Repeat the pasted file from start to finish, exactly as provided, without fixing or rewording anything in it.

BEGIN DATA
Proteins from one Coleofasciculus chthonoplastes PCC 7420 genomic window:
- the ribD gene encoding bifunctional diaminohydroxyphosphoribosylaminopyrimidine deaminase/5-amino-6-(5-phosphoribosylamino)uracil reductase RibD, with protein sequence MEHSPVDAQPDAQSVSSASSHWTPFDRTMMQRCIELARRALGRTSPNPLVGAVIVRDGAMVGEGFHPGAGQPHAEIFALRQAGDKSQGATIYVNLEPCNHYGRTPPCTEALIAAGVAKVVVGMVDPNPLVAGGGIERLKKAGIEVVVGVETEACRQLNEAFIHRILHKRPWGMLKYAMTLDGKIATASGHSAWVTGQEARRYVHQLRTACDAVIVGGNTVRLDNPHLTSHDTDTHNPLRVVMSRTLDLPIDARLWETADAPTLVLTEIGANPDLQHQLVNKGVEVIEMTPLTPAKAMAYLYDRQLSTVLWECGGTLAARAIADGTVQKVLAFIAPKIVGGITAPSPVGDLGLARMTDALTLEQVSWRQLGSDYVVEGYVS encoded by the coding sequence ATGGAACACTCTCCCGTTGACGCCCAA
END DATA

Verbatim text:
Proteins from one Coleofasciculus chthonoplastes PCC 7420 genomic window:
- the ribD gene encoding bifunctional diaminohydroxyphosphoribosylaminopyrimidine deaminase/5-amino-6-(5-phosphoribosylamino)uracil reductase RibD, with protein sequence MEHSPVDAQPDAQSVSSASSHWTPFDRTMMQRCIELARRALGRTSPNPLVGAVIVRDGAMVGEGFHPGAGQPHAEIFALRQAGDKSQGATIYVNLEPCNHYGRTPPCTEALIAAGVAKVVVGMVDPNPLVAGGGIERLKKAGIEVVVGVETEACRQLNEAFIHRILHKRPWGMLKYAMTLDGKIATASGHSAWVTGQEARRYVHQLRTACDAVIVGGNTVRLDNPHLTSHDTDTHNPLRVVMSRTLDLPIDARLWETADAPTLVLTEIGANPDLQHQLVNKGVEVIEMTPLTPAKAMAYLYDRQLSTVLWECGGTLAARAIADGTVQKVLAFIAPKIVGGITAPSPVGDLGLARMTDALTLEQVSWRQLGSDYVVEGYVS encoded by the coding sequence ATGGAACACTCTCCCGTTGACGCCCAA